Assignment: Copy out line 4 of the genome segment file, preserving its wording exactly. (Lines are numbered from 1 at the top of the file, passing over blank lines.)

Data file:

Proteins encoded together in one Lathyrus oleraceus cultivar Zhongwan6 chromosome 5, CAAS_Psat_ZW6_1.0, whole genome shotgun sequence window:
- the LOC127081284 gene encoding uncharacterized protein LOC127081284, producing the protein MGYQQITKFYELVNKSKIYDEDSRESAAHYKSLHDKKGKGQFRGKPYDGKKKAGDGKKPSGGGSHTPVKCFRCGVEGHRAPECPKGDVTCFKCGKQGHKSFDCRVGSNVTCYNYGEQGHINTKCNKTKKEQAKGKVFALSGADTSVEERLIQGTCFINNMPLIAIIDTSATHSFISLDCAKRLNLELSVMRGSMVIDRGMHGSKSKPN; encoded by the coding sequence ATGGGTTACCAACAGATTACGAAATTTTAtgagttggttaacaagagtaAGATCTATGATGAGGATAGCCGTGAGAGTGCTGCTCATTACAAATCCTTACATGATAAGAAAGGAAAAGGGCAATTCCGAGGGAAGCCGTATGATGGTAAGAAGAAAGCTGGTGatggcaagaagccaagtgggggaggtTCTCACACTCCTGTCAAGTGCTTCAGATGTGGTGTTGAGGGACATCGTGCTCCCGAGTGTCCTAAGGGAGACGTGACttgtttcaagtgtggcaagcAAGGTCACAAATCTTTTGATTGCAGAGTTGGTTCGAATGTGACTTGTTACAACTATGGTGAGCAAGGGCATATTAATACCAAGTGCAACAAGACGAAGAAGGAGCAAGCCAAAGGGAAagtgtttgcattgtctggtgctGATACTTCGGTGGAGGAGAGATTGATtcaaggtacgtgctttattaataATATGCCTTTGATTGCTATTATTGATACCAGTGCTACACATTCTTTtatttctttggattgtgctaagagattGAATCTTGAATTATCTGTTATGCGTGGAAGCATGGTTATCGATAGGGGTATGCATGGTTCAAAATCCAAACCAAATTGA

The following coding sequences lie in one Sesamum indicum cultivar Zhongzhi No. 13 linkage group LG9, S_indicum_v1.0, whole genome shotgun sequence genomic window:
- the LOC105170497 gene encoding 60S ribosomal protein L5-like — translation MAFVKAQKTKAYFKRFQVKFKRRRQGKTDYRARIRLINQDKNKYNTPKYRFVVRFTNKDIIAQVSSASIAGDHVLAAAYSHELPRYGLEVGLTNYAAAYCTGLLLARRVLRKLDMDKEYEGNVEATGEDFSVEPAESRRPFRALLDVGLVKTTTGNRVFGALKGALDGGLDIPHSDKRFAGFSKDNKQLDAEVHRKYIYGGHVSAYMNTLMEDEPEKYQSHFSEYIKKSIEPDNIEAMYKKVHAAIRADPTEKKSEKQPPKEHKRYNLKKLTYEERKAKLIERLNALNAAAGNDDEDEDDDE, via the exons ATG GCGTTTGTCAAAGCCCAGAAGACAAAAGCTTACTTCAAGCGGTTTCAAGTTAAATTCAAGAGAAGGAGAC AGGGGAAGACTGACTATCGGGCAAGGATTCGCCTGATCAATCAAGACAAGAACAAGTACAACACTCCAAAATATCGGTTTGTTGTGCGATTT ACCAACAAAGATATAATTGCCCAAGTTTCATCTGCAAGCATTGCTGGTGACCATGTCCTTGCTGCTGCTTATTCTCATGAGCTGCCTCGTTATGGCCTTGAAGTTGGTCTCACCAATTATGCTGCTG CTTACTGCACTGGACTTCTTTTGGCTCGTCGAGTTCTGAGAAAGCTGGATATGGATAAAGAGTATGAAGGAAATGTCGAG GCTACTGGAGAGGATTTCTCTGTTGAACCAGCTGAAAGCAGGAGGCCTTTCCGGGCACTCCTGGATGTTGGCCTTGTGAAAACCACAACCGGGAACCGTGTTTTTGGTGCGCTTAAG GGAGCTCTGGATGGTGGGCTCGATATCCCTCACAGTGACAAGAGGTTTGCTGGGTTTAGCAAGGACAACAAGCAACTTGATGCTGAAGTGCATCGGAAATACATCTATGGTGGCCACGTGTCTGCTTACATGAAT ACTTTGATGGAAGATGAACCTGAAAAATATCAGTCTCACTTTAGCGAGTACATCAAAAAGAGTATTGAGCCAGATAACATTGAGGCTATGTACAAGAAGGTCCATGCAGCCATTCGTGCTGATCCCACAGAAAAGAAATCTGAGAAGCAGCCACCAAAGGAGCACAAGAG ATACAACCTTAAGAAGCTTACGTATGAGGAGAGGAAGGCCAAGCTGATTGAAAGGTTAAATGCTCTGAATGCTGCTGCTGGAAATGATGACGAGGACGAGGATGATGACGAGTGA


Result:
- the LOC105170497 gene encoding 60S ribosomal protein L5-like — translation MAFVKAQKTKAYFKRFQVKFKRRRQGKTDYRARIRLINQDKNKYNTPKYRFVVRFTNKDIIAQVSSASIAGDHVLAAAYSHELPRYGLEVGLTNYAAAYCTGLLLARRVLRKLDMDKEYEGNVEATGEDFSVEPAESRRPFRALLDVGLVKTTTGNRVFGALKGALDGGLDIPHSDKRFAGFSKDNKQLDAEVHRKYIYGGHVSAYMNTLMEDEPEKYQSHFSEYIKKSIEPDNIEAMYKKVHAAIRADPTEKKSEKQPPKEHKRYNLKKLTYEERKAKLIERLNALNAAAGNDDEDEDDDE, via the exons ATG GCGTTTGTCAAAGCCCAGAAGACAAAAGCTTACTTCAAGCGGTTTCAAGTTAAATTCAAGAGAAGGAGAC AGGGGAAGACTGACTATCGGGCAAGGATTCGCCTGATCAATCAAGACAAGAACAAGTACAACACTCCAAAATATCGGTTTGTTGTGCGATTT ACCAACAAAGATATAATTGCCCAAGTTTCATCTGCAAGCATTGCTGGTGACCATGTCCTTGCTGCTGCTTATTCTCATGAGCTGCCTCGTTATGGCCTTGAAGTTGGTCTCACCAATTATGCTGCTG CTTACTGCACTGGACTTCTTTTGGCTCGTCGAGTTCTGAGAAAGCTGGATATGGATAAAGAGTATGAAGGAAATGTCGAG GCTACTGGAGAGGATTTCTCTGTTGAACCAGCTGAAAGCAGGAGGCCTTTCCGGGCACTCCTGGATGTTGGCCTTGTGAAAACCACAACCGGGAACCGTGTTTTTGGTGCGCTTAAG GGAGCTCTGGATGGTGGGCTCGATATCCCTCACAGTGACAAGAGGTTTGCTGGGTTTAGCAAGGACAACAAGCAACTTGATGCTGAAGTGCATCGGAAATACATCTATGGTGGCCACGTGTCTGCTTACATGAAT ACTTTGATGGAAGATGAACCTGAAAAATATCAGTCTCACTTTAGCGAGTACATCAAAAAGAGTATTGAGCCAGATAACATTGAGGCTATGTACAAGAAGGTCCATGCAGCCATTCGTGCTGATCCCACAGAAAAGAAATCTGAGAAGCAGCCACCAAAGGAGCACAAGAG ATACAACCTTAAGAAGCTTACGTATGAGGAGAGGAAGGCCAAGCTGATTGAAAGGTTAAATGCTCTGAATGCTGCTGCTGGAAATGATGACGAGGACGAGGATGATGACGAGTGA